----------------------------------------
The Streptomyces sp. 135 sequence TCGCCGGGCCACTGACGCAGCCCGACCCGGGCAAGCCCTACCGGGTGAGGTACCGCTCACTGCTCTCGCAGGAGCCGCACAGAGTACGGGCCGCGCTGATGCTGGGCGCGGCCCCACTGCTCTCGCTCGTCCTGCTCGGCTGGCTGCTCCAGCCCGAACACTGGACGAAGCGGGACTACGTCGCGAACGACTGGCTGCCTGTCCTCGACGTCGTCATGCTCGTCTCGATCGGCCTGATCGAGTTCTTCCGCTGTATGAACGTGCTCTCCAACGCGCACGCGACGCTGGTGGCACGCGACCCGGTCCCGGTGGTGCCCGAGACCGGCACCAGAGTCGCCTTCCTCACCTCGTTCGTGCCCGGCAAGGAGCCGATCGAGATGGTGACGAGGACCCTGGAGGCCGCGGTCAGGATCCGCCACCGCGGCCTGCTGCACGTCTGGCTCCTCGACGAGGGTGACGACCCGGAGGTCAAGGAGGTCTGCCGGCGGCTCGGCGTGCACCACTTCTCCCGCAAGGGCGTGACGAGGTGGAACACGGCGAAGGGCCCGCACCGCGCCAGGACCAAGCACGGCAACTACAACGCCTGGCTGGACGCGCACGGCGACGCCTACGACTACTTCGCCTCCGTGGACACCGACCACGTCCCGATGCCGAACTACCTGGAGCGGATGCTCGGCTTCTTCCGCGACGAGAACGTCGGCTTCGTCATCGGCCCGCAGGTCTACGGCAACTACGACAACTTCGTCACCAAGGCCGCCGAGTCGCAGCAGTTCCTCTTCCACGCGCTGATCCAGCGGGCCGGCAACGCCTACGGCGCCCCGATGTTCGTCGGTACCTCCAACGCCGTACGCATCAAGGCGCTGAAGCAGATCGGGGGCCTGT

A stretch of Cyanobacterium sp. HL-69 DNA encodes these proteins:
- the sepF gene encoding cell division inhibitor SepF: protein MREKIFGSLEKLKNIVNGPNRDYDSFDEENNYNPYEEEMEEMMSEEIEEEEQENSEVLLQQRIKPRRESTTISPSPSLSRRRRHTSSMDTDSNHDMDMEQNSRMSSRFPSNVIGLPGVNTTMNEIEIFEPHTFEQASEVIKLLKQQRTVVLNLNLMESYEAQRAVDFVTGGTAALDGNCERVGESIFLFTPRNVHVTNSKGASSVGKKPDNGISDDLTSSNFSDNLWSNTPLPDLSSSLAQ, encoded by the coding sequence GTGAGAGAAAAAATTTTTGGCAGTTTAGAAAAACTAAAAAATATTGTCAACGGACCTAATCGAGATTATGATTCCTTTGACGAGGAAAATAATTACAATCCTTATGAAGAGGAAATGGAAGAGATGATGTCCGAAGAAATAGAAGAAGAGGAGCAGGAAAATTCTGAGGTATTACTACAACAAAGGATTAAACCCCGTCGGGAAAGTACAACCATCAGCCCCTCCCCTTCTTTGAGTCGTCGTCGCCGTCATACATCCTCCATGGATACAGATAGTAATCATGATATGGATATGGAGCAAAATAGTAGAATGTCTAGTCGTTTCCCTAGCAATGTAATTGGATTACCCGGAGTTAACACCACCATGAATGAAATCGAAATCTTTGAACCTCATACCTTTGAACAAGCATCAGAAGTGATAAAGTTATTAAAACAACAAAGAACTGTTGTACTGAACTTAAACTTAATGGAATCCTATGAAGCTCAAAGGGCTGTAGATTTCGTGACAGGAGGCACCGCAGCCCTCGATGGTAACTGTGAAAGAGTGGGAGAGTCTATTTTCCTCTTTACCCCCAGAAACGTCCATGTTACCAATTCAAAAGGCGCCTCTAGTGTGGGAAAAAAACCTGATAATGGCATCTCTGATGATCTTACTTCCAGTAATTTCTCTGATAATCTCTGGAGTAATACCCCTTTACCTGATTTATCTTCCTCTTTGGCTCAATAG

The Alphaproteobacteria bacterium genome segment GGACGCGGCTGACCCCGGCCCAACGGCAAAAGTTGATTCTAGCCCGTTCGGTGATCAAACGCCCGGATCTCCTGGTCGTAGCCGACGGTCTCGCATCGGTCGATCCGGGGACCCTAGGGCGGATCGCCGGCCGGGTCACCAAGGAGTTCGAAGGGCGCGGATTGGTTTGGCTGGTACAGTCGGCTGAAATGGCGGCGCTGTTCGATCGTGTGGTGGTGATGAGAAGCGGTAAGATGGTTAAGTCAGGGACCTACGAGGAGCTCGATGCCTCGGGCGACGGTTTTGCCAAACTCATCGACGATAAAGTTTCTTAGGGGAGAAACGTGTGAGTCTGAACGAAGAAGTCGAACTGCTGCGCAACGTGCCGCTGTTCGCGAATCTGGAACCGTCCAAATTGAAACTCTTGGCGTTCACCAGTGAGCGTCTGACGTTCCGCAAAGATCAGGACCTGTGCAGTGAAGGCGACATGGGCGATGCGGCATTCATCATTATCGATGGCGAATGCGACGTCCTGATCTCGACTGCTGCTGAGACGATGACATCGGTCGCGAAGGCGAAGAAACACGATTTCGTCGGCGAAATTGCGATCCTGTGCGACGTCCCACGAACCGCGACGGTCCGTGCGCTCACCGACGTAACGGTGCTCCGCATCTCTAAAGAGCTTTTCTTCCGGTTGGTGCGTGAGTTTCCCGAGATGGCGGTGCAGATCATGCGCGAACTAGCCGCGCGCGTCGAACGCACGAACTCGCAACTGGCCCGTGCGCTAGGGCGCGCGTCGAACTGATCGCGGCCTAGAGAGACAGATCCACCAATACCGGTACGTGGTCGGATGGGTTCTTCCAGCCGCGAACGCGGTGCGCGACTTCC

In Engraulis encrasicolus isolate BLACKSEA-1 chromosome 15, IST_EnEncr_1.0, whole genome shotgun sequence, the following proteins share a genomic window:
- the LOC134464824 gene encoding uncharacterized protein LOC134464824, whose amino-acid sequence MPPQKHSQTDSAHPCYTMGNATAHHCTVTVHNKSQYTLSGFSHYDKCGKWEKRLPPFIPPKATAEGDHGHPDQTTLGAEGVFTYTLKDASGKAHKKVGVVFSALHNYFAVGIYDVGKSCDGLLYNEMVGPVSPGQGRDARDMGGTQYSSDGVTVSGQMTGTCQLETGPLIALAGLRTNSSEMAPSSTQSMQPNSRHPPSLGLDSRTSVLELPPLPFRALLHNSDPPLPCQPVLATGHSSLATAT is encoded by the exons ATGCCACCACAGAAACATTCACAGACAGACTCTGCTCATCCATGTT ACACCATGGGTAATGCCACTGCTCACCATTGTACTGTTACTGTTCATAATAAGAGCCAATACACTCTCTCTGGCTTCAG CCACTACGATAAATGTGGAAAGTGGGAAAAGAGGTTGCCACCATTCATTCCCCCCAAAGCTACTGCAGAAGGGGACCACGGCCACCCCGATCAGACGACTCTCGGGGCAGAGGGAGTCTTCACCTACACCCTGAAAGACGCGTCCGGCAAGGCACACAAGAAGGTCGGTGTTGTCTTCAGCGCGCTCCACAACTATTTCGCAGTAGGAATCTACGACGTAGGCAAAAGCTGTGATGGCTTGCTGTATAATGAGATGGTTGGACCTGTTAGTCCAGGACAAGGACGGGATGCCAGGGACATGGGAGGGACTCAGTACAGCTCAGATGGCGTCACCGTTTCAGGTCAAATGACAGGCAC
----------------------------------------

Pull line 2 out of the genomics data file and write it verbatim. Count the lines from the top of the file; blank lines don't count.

A stretch of Cyanobacterium sp. HL-69 DNA encodes these proteins: